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Re: Positioning the Alpha processor

Greg Lindahl wrote:

> > and arguably in performance/price (can you find
> > a single benchmark
> > which proves this wrong- which doesn't need large memory?);
> I can think of numerous parallel programming situations where the highest
> performing processor  coupled with less than perfect scaling (due to load
> imbalance or other factors) leads to the Alpha being a big price/performance
> winners.

Okay, let me clarify.  If your performance measure is a nonlinear function of runtime
then I could see this (e.g. 6 hours is twice as good as 9 because an engineer working
an eight-hour day can make two runs with lessons from the first incorporated into the
second; weather modeling is also very time-sensitive).  Also, when "price" only
measures system cost and not, say, cost of the operator's labor as they sit and wait
for the program to run, then this biases toward the low end; accounting for all costs
can make the high-end machine look significantly better, more so with increasing
machine load.  But this is more of what I meant by the "raw performance" measure.

If a 21264 box is twice as fast but costs four times as much as an Athlon box with the
same memory, etc., then just get one Athlon and run it for twice the time and you've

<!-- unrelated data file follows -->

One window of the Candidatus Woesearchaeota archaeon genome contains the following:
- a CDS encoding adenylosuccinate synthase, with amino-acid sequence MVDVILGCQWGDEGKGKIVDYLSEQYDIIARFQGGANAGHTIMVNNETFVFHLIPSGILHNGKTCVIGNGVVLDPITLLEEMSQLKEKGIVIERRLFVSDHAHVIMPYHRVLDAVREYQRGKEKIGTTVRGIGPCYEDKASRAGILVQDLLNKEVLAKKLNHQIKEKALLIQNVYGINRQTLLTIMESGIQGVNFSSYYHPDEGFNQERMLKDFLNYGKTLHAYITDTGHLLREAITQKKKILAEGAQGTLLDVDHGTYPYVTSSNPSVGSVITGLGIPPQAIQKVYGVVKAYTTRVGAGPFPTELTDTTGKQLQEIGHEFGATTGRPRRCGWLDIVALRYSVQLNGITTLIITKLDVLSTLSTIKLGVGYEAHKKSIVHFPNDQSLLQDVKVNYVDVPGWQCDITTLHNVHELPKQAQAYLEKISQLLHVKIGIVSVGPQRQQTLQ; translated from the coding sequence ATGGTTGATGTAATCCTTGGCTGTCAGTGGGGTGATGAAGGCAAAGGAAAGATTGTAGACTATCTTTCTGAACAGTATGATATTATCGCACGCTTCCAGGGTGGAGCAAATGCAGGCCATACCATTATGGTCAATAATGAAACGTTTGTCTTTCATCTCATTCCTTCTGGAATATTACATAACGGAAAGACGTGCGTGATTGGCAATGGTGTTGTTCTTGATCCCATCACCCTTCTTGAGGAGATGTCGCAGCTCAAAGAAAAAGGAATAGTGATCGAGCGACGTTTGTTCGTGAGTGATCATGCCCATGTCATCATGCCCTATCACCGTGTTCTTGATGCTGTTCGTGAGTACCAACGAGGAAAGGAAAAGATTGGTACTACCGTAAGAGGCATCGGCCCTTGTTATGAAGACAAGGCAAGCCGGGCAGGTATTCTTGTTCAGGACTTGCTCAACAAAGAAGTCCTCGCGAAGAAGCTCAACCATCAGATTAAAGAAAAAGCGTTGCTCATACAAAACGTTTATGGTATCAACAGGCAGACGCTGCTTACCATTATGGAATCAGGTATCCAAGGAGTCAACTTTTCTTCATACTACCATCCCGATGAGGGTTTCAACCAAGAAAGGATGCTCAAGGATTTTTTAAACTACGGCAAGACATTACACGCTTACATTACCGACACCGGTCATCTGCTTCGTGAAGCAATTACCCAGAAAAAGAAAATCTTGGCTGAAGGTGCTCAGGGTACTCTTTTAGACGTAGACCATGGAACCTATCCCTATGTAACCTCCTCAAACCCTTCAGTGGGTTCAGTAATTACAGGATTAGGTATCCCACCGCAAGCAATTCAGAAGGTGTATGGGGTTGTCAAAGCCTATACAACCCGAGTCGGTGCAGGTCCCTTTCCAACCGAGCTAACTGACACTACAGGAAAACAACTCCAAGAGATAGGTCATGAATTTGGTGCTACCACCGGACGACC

beat the 21264's performance/price by a factor of two.  If the program can be run
across two or three Athlons then all the better for an Athlon cluster's "raw
performance".  But even if not, if your price measure is linear in system cost and your
performance measure inverse-linear in runtime, I don't think you'll find a new Alpha
system beating a new Intel/AMD system on any benchmark- exept for...

> Other customers need efficient 64-bit integers and not necessarily large
> memory.

Good point, I can see Alpha doing significantly better here.

I used to put dense linear algebra in this category too, but with ATLAS on even a
PIII-450 getting about half the performance of Goto's hand-tuned assembler BLAS on
LX164-600 (which is only marginally slower per clock than 21264), and with the
availability of fast 3DNow!-based assembler BLAS on Athlon (1.5-2 flops/clock, like
Goto's), and with Altivec instructions giving PPC G4s a boost here (at least for
single-precision: 2 flops/clock sustained, 8 flops/clock "theoretical max", or so they
claim:-), Alpha seems to have lost this battle too.

If you find a flaw in this reasoning, please let me know!

Iso-H wrote:

> On Thu, 26 Oct 2000, W Bauske wrote:
> > Iso-H wrote:
> > >
> > >    eventually: "high end" == "dead end"
> > >
> >
> > What makes you think that? Even Intel/AMD want a piece of the
>   Oops, I actually meant: "high end without low end".

Right, this is my point too.  Thanks for clarifying.

-Adam P.

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